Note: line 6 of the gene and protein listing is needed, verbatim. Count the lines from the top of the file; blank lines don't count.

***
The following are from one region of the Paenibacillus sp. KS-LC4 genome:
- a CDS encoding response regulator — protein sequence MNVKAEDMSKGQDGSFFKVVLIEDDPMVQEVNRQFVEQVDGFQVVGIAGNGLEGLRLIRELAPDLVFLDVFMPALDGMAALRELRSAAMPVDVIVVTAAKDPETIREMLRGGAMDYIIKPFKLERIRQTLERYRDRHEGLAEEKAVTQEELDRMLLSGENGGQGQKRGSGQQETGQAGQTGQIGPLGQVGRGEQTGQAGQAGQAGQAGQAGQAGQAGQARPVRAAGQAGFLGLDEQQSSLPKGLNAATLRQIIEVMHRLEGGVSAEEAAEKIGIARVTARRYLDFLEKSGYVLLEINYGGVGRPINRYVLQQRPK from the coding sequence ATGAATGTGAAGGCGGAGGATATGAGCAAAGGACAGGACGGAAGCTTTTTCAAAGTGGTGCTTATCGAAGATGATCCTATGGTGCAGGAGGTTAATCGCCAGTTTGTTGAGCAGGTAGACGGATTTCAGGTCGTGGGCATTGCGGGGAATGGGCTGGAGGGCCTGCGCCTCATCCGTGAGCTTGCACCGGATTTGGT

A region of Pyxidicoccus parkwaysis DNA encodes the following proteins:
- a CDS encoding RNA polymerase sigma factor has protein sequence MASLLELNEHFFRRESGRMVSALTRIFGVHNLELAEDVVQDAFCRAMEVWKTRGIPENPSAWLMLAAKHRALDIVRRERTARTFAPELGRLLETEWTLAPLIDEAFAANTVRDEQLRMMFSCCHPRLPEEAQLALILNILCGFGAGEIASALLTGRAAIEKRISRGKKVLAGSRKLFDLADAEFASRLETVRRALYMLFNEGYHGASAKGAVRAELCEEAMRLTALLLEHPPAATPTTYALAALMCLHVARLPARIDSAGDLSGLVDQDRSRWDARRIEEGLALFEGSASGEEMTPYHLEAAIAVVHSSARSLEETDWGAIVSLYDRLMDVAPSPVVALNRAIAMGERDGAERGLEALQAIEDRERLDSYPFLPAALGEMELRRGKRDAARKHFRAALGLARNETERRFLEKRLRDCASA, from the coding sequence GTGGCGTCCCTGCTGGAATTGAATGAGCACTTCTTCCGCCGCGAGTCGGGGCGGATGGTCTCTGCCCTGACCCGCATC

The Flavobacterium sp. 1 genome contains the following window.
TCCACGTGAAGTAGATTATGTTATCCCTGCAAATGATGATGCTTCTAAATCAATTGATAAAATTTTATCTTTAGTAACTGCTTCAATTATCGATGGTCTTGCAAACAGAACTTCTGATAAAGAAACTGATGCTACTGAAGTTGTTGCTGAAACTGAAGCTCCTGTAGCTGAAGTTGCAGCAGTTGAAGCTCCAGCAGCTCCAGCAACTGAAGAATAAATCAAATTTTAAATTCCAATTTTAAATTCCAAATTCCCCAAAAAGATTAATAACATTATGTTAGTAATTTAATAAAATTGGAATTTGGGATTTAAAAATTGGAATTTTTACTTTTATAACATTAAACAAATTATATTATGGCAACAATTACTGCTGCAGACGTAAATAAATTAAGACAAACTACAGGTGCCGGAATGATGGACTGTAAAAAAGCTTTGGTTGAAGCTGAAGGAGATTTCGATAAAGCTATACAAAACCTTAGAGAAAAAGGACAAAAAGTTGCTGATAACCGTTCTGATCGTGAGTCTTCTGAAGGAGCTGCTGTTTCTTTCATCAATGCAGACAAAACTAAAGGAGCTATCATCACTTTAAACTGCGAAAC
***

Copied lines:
TCCACGTGAAGTAGATTATGTTATCCCTGCAAATGATGATGCTTCTAAATCAATTGATAAAATTTTATCTTTAGTAACTGCTTCAATTATCGATGGTCTTGCAAACAGAACTTCTGATAAAGAAACTGATGCTACTGAAGTTGTTGCTGAAACTGAAGCTCCTGTAGCTGAAGTTGCAGCAGTTGAAGCTCCAGCAGCTCCAGCAACTGAAGAATAAATCAAATTTTAAATTCCAATTTTAAATTCCAAATTCCCCAAAAAGATTAATAACATTATGTTAGTAATTTAATAAAATTGGAATTTGGGATTTAAAAATTGGAATTTTTACTTTTATAACATTAAACAAATTATATTATGGCAACAATTACTGCTGCAGACGTAAATAAATTAAGACAAACTACAGGTGCCGGAATGATGGACTGTAAAAAAGCTTTGGTTGAAGCTGAAGGAGATTTCGATAAAGCTATACAAAACCTTAGAGAAAAAGGACAAAAAGTTGCTGATAACCGTTCTGATCGTGAGTCTTCTGAAGGAGCTGCTGTTTCTTTCATCAATGCAGACAAAACTAAAGGAGCTATCATCACTTTAAACTGCGAAAC